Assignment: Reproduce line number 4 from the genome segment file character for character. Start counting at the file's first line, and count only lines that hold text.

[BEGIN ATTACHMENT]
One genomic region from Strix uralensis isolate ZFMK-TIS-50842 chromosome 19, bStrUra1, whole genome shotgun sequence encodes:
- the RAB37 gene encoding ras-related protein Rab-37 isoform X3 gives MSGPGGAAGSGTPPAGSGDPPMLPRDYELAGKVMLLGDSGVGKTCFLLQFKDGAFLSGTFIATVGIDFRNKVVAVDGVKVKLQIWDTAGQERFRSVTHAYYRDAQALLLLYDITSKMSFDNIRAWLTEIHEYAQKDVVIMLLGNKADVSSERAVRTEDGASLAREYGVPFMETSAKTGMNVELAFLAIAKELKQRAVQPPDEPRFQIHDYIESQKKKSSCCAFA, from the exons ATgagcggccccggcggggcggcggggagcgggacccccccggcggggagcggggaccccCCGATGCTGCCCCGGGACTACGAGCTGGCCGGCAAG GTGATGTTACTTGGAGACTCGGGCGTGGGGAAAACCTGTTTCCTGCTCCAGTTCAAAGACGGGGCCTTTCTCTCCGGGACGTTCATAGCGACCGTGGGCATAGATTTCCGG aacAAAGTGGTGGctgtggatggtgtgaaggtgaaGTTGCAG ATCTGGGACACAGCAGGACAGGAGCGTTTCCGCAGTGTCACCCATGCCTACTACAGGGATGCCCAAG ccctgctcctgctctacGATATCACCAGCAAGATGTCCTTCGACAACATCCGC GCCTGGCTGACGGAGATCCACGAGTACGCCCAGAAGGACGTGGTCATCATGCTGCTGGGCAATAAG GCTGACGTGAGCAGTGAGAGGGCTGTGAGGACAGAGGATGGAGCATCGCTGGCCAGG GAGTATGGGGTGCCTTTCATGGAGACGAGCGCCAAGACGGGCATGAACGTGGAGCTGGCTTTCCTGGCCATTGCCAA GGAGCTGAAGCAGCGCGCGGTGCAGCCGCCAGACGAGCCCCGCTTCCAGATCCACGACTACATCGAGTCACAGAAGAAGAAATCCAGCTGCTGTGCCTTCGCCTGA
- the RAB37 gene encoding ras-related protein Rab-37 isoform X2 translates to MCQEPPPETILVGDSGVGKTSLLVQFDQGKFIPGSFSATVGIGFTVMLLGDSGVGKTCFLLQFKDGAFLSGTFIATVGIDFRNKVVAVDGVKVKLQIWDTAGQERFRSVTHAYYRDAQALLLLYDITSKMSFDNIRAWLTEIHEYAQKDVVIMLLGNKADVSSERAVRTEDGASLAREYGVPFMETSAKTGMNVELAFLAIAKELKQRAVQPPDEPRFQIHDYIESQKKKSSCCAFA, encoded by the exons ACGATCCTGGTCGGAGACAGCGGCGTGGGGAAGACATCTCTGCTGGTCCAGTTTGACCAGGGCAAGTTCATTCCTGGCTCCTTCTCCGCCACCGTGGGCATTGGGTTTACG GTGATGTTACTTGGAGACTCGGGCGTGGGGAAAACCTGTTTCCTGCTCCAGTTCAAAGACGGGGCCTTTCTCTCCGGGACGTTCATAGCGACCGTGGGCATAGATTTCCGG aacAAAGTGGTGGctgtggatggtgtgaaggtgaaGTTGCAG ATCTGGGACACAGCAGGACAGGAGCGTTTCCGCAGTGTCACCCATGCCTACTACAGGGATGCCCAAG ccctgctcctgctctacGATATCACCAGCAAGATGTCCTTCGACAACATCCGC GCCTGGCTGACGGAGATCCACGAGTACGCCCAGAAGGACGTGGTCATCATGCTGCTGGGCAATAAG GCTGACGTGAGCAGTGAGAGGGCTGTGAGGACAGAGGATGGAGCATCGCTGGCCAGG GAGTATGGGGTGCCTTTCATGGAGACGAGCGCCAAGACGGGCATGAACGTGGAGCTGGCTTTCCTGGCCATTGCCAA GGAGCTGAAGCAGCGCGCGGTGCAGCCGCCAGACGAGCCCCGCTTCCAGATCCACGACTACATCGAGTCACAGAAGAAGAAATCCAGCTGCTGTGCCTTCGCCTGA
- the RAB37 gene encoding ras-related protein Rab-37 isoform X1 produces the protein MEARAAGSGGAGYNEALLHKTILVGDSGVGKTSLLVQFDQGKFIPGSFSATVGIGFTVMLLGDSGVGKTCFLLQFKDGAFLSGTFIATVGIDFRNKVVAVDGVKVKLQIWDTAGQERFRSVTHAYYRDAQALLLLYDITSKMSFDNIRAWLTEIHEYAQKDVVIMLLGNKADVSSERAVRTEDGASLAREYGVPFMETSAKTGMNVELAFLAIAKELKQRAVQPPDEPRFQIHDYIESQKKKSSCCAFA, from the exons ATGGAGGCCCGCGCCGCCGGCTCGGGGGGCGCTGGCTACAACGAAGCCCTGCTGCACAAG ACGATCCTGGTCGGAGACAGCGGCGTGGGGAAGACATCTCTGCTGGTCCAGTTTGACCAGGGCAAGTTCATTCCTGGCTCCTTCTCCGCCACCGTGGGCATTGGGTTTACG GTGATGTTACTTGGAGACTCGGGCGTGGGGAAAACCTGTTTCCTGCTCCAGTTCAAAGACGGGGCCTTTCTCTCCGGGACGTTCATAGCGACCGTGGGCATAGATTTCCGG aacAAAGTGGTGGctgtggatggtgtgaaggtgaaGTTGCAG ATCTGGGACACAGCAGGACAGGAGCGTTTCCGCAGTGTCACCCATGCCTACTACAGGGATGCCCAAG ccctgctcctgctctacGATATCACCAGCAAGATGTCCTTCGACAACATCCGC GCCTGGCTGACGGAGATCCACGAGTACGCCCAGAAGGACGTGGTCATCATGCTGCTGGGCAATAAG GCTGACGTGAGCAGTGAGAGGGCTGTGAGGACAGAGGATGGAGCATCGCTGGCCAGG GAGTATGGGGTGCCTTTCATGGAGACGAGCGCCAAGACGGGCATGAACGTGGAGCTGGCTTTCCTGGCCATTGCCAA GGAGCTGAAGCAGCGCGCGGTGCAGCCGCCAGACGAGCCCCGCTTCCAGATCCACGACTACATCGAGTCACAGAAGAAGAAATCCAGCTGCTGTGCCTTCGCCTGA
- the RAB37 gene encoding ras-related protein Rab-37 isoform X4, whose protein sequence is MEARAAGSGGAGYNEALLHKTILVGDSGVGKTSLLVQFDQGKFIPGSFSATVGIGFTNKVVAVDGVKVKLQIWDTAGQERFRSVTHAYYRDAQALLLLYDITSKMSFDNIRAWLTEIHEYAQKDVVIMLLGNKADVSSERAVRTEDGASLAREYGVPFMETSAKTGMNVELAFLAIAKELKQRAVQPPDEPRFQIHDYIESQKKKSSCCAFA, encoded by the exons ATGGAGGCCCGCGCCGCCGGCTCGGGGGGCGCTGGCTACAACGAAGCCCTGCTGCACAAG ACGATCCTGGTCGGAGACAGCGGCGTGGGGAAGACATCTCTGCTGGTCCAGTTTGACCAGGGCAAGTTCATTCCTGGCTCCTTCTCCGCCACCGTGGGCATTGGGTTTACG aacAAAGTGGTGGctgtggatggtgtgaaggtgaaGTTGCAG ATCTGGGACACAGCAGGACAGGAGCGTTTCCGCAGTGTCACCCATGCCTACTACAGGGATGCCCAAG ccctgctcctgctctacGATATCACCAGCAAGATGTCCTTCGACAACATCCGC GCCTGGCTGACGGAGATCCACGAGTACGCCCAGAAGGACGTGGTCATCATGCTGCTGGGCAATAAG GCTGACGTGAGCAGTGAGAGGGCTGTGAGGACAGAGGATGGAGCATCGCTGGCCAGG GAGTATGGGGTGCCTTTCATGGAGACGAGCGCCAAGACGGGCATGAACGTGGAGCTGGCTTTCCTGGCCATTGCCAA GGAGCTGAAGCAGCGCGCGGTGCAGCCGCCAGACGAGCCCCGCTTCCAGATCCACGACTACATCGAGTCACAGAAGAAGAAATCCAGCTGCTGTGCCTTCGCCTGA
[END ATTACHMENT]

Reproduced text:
- the RAB37 gene encoding ras-related protein Rab-37 isoform X1 produces the protein MEARAAGSGGAGYNEALLHKTILVGDSGVGKTSLLVQFDQGKFIPGSFSATVGIGFTVMLLGDSGVGKTCFLLQFKDGAFLSGTFIATVGIDFRNKVVAVDGVKVKLQIWDTAGQERFRSVTHAYYRDAQALLLLYDITSKMSFDNIRAWLTEIHEYAQKDVVIMLLGNKADVSSERAVRTEDGASLAREYGVPFMETSAKTGMNVELAFLAIAKELKQRAVQPPDEPRFQIHDYIESQKKKSSCCAFA, from the exons ATGGAGGCCCGCGCCGCCGGCTCGGGGGGCGCTGGCTACAACGAAGCCCTGCTGCACAAG ACGATCCTGGTCGGAGACAGCGGCGTGGGGAAGACATCTCTGCTGGTCCAGTTTGACCAGGGCAAGTTCATTCCTGGCTCCTTCTCCGCCACCGTGGGCATTGGGTTTACG GTGATGTTACTTGGAGACTCGGGCGTGGGGAAAACCTGTTTCCTGCTCCAGTTCAAAGACGGGGCCTTTCTCTCCGGGACGTTCATAGCGACCGTGGGCATAGATTTCCGG aacAAAGTGGTGGctgtggatggtgtgaaggtgaaGTTGCAG ATCTGGGACACAGCAGGACAGGAGCGTTTCCGCAGTGTCACCCATGCCTACTACAGGGATGCCCAAG ccctgctcctgctctacGATATCACCAGCAAGATGTCCTTCGACAACATCCGC GCCTGGCTGACGGAGATCCACGAGTACGCCCAGAAGGACGTGGTCATCATGCTGCTGGGCAATAAG GCTGACGTGAGCAGTGAGAGGGCTGTGAGGACAGAGGATGGAGCATCGCTGGCCAGG GAGTATGGGGTGCCTTTCATGGAGACGAGCGCCAAGACGGGCATGAACGTGGAGCTGGCTTTCCTGGCCATTGCCAA GGAGCTGAAGCAGCGCGCGGTGCAGCCGCCAGACGAGCCCCGCTTCCAGATCCACGACTACATCGAGTCACAGAAGAAGAAATCCAGCTGCTGTGCCTTCGCCTGA